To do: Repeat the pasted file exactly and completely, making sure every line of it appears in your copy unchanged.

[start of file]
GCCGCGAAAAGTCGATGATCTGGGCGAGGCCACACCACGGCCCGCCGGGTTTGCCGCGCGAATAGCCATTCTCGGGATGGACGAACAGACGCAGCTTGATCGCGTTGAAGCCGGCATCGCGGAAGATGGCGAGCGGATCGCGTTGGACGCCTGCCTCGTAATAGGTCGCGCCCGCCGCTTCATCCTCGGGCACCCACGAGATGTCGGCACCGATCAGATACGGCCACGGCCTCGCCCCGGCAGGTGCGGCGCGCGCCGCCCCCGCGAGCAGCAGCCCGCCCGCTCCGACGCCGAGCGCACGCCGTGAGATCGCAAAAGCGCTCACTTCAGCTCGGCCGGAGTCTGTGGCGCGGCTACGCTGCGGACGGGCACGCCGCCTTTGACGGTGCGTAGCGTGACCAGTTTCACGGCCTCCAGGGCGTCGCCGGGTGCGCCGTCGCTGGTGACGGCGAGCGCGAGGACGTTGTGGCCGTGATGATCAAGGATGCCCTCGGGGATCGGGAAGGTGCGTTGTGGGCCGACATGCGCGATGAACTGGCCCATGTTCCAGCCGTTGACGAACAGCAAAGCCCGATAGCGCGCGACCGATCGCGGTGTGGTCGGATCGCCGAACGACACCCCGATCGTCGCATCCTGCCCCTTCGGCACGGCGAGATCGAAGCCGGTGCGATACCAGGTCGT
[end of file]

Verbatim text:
GCCGCGAAAAGTCGATGATCTGGGCGAGGCCACACCACGGCCCGCCGGGTTTGCCGCGCGAATAGCCATTCTCGGGATGGACGAACAGACGCAGCTTGATCGCGTTGAAGCCGGCATCGCGGAAGATGGCGAGCGGATCGCGTTGGACGCCTGCCTCGTAATAGGTCGCGCCCGCCGCTTCATCCTCGGGCACCCACGAGATGTCGGCACCGATCAGATACGGCCACGGCCTCGCCCCGGCAGGTGCGGCGCGCGCCGCCCCCGCGAGCAGCAGCCCGCCCGCTCCGACGCCGAGCGCACGCCGTGAGATCGCAAAAGCGCTCACTTCAGCTCGGCCGGAGTCTGTGGCGCGGCTACGCTGCGGACGGGCACGCCGCCTTTGACGGTGCGTAGCGTGACCAGTTTCACGGCCTCCAGGGCGTCGCCGGGTGCGCCGTCGCTGGTGACGGCGAGCGCGAGGACGTTGTGGCCGTGATGATCAAGGATGCCCTCGGGGATCGGGAAGGTGCGTTGTGGGCCGACATGCGCGATGAACTGGCCCATGTTCCAGCCGTTGACGAACAGCAAAGCCCGATAGCGCGCGACCGATCGCGGTGTGGTCGGATCGCCGAACGACACCCCGATCGTCGCATCCTGCCCCTTCGGCACGGCGAGATCGAAGCCGGTGCGATACCAGGTCGT